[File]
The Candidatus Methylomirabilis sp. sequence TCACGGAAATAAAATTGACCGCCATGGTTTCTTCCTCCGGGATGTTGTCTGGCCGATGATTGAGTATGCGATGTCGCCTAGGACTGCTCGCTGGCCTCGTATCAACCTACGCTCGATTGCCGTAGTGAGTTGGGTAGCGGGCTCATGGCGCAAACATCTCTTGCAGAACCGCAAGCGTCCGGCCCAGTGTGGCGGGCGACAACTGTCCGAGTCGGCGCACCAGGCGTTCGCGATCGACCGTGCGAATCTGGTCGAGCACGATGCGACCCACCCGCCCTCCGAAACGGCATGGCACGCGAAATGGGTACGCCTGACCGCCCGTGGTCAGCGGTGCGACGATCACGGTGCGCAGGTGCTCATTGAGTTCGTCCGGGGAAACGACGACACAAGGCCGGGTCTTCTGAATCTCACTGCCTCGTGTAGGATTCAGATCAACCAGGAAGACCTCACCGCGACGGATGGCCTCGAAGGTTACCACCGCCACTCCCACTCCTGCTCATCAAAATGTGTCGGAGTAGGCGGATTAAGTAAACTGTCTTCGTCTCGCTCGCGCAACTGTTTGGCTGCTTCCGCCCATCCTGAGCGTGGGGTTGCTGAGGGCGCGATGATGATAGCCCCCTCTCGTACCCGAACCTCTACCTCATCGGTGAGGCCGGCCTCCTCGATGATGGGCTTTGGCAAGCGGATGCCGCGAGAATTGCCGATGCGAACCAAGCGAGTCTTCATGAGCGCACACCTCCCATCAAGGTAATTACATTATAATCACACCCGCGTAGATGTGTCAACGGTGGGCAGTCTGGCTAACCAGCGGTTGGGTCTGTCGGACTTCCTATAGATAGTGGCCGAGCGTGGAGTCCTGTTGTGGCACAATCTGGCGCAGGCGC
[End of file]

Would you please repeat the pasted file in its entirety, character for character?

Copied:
The Candidatus Methylomirabilis sp. sequence TCACGGAAATAAAATTGACCGCCATGGTTTCTTCCTCCGGGATGTTGTCTGGCCGATGATTGAGTATGCGATGTCGCCTAGGACTGCTCGCTGGCCTCGTATCAACCTACGCTCGATTGCCGTAGTGAGTTGGGTAGCGGGCTCATGGCGCAAACATCTCTTGCAGAACCGCAAGCGTCCGGCCCAGTGTGGCGGGCGACAACTGTCCGAGTCGGCGCACCAGGCGTTCGCGATCGACCGTGCGAATCTGGTCGAGCACGATGCGACCCACCCGCCCTCCGAAACGGCATGGCACGCGAAATGGGTACGCCTGACCGCCCGTGGTCAGCGGTGCGACGATCACGGTGCGCAGGTGCTCATTGAGTTCGTCCGGGGAAACGACGACACAAGGCCGGGTCTTCTGAATCTCACTGCCTCGTGTAGGATTCAGATCAACCAGGAAGACCTCACCGCGACGGATGGCCTCGAAGGTTACCACCGCCACTCCCACTCCTGCTCATCAAAATGTGTCGGAGTAGGCGGATTAAGTAAACTGTCTTCGTCTCGCTCGCGCAACTGTTTGGCTGCTTCCGCCCATCCTGAGCGTGGGGTTGCTGAGGGCGCGATGATGATAGCCCCCTCTCGTACCCGAACCTCTACCTCATCGGTGAGGCCGGCCTCCTCGATGATGGGCTTTGGCAAGCGGATGCCGCGAGAATTGCCGATGCGAACCAAGCGAGTCTTCATGAGCGCACACCTCCCATCAAGGTAATTACATTATAATCACACCCGCGTAGATGTGTCAACGGTGGGCAGTCTGGCTAACCAGCGGTTGGGTCTGTCGGACTTCCTATAGATAGTGGCCGAGCGTGGAGTCCTGTTGTGGCACAATCTGGCGCAGGCGC